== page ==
I have watched the sky since I can remember. I made a 4" widefield reflecting telescope years ago out of a piece of PVC pipe. I got the optics from the surplus room at Edmund Scientific which sadly does not exist anymore. The room had bins of chipped lenses, prisms, mirrors, army surplus stuff: buried treasure. That telescope cost me about $10 to make. I got years of skywatching out of it, but left the scope in Africa.
A few years ago, I made another 4" scope, but the only "mirror" I had was unsilvered. Here it is on a alt-azimuth mount made from pipe fittings.
I used three spring-loaded bolts to adjust the mirror. The little tube on the side is just a tube, to help line up the scope. I chemically silvered the mirror using silver nitrate, sugar, and potassium hydroxide solutions, but the surface quickly tarnished. I managed to get this picture of the moon with scope, using a digital camera:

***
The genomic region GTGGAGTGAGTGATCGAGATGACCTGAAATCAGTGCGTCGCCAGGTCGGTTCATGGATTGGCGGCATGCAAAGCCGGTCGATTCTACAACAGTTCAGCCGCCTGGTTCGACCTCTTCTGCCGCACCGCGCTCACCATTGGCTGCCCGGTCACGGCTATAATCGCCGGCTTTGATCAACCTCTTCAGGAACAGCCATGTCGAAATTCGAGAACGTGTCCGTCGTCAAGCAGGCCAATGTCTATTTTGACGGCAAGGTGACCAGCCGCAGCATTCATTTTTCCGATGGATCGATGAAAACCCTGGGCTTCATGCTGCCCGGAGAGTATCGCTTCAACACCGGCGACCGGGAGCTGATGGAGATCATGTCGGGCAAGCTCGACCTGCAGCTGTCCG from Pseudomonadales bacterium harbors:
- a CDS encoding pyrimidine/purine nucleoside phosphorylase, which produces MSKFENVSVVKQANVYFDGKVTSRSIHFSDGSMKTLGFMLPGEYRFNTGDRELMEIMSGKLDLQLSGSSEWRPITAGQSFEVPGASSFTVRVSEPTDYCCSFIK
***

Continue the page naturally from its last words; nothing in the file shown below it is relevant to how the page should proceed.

With Mars so close in August 2003, I got the 8" Deep Space Hunter from Hardin Optical in Oregon. It's a Newtonian reflector on a Dobsonian mount. Here it is looking at Mars:
Mars showed me its polar ice cap and some surface detail on August 28, the best night for me in the hazy Jersey Summer. I pointed my little digital camera into the eyepiece, got this featureless disk for Mars:
Here is a shot of the moon through the telescope:
Moon Occultation of the Pleiades, April 1, 2006
Click on the picture below to see the thin crescent moon and a few of the seven sisters. I watched several stars wink out behind the moon as it slid across the star cluster.
Mmff-plff years ago, I made these pictures in the darkroom. (It's much easier to do this now with the computer.) Click on a thumbnail to see a bigger picture.
Horsehead Nebula: M42 at the Jersey shore:
Andromeda over the bay: Enigmatic Galaxy over the highway:
Here are some star pictures taken at about the same time. I used a 35mm camera, 400ASA black and white film, 10 second exposure.
Big Dipper: Orion:
These links take you to third party websites. Please email me using my contact page if any link is bad.
Planet Finder This is a link to a Java applet that shows all the planets in your sky.
Your Sky by John Walker. This shows the whole sky.
Opposition of Mars by Bob Davidson. Information about Mars, including a Mars Viewer.